Solving Arkansas' Teacher Shortage: West Memphis Forever
(WEST MEMPHIS, Arkansas) - West Memphis is the eyes of the Arkansas Delta, centered on the banks between Blytheville to the North, and Helena-West Helena to the South: right at home on the Arkansas share of the Mississippi River.
West Memphis can’t hear the music from across the water, from over there on Beale Street, over there in Big Sister, Tennessee. But West Memphis isn’t trying to.
The hometowners, the here-and-proud, are just that: they are West Memphis through and through. They are West Memphis forever.
“Once you’re a Blue Devil, you’re always a Blue Devil,” Kayla Flowers explains. “That’s my West Memphis experience.”
“I’m born-and-raised (in West Memphis),” adds Charlotte Smith. “It’s a family environment. I know a lot of places probably say that, but it’s real here. It’s real.”
Flowers and Smith are job-embedded teacher candidates working in the West Memphis School District. After a series of up-and-down experiences looking for the right pathway to a bachelor’s degree, they are both now getting paid for their coursework, all while earning professional capital towards their future.
In helping themselves, they are also helping their community, and doing so during an hour of great need. They attend Reach University, which offers fully remote, job-embedded pathways to a bachelor’s degree and/or teacher certification. Flowers and Smith, by getting paid to earn their degree, are aiding in their hometown’s response to teacher shortages, an issue nationwide, but especially so in communities like West Memphis: especially in the Delta.
“We are very much the heart of the Delta here,” explains Sheila Grissom, an Assistant Superintendent with the West Memphis School District. “If there’s a problem nationwide, like teacher shortages, the South is going to feel it worse, and the Delta is going to feel it even worse than that. There is simply too much poverty here for us to have this many,” she says, waving a sheet of paper.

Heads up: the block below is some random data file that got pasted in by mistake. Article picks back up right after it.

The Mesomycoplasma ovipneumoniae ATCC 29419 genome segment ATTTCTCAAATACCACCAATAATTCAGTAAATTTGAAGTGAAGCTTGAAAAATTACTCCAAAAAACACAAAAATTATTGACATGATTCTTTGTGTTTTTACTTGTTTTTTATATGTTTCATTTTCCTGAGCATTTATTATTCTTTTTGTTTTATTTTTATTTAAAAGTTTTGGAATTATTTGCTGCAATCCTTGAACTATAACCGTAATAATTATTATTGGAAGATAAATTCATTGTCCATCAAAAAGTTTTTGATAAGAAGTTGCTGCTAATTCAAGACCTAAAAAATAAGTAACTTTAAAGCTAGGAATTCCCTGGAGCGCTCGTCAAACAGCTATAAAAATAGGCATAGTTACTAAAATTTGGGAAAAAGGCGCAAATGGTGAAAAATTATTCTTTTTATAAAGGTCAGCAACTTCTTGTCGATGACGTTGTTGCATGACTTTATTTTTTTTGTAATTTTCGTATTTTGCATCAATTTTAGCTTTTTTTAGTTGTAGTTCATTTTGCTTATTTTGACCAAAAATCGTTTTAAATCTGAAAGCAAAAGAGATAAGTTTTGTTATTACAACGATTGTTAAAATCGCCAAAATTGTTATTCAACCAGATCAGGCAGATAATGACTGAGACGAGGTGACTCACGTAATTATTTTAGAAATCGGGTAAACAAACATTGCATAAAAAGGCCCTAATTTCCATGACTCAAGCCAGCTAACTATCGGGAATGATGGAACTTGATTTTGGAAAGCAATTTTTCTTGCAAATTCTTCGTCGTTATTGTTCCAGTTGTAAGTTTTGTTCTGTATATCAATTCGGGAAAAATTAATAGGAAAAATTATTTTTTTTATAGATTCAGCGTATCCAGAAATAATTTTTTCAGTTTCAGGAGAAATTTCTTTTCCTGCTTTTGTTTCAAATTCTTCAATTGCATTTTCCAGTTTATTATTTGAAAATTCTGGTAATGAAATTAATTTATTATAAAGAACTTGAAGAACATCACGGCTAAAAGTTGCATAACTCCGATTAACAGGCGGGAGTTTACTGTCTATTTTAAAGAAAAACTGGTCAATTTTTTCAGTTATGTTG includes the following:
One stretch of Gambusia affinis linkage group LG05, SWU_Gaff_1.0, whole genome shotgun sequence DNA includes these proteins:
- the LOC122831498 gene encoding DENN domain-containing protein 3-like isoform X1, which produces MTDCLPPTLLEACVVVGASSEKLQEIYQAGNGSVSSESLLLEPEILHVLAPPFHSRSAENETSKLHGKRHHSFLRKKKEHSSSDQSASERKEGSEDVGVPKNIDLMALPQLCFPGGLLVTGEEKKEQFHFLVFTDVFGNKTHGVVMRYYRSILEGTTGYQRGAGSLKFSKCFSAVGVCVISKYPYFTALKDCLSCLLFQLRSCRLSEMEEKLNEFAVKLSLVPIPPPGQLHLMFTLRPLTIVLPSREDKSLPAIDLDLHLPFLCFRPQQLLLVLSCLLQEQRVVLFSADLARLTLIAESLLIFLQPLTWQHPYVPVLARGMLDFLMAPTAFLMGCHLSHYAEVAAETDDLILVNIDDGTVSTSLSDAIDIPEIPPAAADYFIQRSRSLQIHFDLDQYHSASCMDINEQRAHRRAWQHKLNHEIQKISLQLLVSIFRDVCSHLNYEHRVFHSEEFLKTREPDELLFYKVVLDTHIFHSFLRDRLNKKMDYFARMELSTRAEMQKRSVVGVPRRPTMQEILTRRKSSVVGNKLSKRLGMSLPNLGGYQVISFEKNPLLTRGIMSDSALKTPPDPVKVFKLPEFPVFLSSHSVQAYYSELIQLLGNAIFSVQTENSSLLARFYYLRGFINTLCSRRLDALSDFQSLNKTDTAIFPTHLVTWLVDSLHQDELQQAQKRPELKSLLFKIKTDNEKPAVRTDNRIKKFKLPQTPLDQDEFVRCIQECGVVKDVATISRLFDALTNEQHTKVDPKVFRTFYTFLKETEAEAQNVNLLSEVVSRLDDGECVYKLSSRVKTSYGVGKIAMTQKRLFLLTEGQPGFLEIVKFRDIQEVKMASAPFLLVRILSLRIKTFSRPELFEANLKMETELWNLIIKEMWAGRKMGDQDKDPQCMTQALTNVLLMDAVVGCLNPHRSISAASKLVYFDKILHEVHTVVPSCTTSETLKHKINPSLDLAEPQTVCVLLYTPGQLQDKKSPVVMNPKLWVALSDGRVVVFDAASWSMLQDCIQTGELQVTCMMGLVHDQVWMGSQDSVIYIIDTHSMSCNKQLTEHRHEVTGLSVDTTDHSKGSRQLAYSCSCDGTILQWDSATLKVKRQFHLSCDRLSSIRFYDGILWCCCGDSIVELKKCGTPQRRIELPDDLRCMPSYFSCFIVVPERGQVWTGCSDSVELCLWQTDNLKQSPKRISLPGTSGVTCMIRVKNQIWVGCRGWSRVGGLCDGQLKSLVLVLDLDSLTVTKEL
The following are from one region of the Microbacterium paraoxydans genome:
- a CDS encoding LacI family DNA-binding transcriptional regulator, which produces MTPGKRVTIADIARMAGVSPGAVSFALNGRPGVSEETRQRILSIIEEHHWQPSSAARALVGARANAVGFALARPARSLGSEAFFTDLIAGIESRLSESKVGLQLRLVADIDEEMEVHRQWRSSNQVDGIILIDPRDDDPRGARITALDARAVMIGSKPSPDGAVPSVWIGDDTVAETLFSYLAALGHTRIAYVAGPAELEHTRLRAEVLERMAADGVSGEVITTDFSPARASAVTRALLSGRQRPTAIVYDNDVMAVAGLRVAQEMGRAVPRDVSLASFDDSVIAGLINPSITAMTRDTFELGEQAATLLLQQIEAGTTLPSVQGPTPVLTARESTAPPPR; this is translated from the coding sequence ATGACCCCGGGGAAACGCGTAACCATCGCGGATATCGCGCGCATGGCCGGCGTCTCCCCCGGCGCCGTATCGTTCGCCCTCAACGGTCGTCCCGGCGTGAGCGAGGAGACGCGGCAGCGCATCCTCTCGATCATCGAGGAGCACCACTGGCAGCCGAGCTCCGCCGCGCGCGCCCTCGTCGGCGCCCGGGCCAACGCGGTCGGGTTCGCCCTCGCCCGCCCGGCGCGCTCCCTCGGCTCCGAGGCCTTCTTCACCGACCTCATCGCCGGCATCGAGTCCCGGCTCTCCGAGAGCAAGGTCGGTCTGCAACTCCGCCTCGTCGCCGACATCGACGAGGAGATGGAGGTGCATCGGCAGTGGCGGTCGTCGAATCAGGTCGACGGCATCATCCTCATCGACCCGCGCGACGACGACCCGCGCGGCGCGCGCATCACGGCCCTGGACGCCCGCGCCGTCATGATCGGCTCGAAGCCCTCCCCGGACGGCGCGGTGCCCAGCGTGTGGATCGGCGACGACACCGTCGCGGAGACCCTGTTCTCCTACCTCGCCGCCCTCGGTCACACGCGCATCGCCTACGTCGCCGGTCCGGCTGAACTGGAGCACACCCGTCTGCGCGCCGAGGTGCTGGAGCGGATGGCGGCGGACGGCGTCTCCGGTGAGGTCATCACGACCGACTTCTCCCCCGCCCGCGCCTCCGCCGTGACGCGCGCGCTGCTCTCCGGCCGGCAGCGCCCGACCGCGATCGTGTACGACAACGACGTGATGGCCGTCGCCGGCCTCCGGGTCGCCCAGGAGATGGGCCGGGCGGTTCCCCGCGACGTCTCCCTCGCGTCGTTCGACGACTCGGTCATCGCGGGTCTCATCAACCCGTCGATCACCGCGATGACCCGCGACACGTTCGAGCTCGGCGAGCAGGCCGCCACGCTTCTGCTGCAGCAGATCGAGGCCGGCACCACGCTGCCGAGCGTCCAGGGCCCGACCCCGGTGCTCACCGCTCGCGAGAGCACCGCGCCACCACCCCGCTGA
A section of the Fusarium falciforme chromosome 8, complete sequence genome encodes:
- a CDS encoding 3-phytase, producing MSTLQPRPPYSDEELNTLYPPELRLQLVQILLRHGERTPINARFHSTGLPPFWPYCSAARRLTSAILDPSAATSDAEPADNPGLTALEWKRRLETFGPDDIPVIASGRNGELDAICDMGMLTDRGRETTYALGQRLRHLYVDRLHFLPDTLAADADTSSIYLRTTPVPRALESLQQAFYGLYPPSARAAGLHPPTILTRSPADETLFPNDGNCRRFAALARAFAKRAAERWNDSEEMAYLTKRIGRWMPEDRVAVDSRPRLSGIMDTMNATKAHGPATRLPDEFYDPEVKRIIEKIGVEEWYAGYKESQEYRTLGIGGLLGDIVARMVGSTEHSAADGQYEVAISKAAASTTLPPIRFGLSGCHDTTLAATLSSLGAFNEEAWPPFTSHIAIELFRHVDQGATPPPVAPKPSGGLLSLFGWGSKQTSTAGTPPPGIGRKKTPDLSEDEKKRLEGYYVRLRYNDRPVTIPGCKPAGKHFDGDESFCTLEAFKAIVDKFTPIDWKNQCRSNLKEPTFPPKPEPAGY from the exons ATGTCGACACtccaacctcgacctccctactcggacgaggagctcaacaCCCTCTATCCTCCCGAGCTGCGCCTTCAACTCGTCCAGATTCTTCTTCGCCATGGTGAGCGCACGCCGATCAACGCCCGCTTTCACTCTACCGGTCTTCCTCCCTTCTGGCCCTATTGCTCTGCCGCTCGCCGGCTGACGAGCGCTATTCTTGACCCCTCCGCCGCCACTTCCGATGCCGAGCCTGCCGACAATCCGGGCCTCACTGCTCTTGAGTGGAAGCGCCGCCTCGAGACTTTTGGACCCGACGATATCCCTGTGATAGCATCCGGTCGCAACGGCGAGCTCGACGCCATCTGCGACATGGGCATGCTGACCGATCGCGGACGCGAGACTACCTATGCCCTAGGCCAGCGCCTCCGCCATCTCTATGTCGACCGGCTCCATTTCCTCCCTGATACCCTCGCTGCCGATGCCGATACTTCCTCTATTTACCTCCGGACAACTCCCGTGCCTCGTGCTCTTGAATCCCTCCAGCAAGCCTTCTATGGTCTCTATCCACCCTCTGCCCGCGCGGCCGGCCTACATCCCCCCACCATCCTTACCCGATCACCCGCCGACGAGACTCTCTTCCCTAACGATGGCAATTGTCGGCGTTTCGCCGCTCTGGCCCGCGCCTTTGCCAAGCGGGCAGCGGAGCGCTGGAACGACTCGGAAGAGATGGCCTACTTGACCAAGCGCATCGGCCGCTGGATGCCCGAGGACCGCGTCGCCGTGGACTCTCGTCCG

Grissom is referring to the number of certified teaching vacancies she needs to fill before next Fall. In a 2022 study, the National Education Association indicated that the ratio of hires to job openings is now .5, meaning the country is only replacing half of the teachers it’s losing. The NEA’s research also reported that education has not kept pace with inflation, and that teachers are now making 6% less than they did ten years ago.
Fortunately, West Memphis keeps its own close to heart. Smith has come aboard as a paraprofessional at Bragg Elementary School, while Flowers serves as a credit recovery facilitator at the Academies of West Memphis, formerly known as West Memphis High School, where both Smith and Flowers graduated.
“I can understand why there’s a shortage,” Flowers says. “I’ve seen the hardships, even some of the dislike towards teachers. I don’t understand that. Who teaches the lawyers, the firefighters, the NBA players? It all starts with teachers.” Flowers is passionate about her chosen profession; it’s impossible to miss: “Nobody comes in here to get a check. If you think this is easy, do not get into it. Not everybody can care for 25 kids at the same time. It’s a profession for compassion, for empathy, and heart.”
“It’s a totally different generation now,” Smith adds. “It can be draining at times. But watching kids grow and learn? I can’t speak for others, but it’s a feeling you just can’t ignore.”
Cassie Adams, the principal at Bragg Elementary, understands that the challenges unique to West Memphis affect its ability to find and keep the teachers it desperately needs. Crime and poverty play a major factor. Additionally, Adams feels the pandemic played a role, showing teachers a life outside of the classroom over a period of extended time. The district is also faced with increasing financial burdens, and West Memphis could soon lose the pay advantage it previously had over smaller districts.
“The Delta is crime driven because of poverty, and we are not country-Delta, we are inner city-Delta,” Adams explains. “Attendance is a huge issue for us. Many of our students take care of their younger siblings, and they have family members who don’t make school a priority because they feel like it didn’t do anything for them. So it’s a vicious cycle.”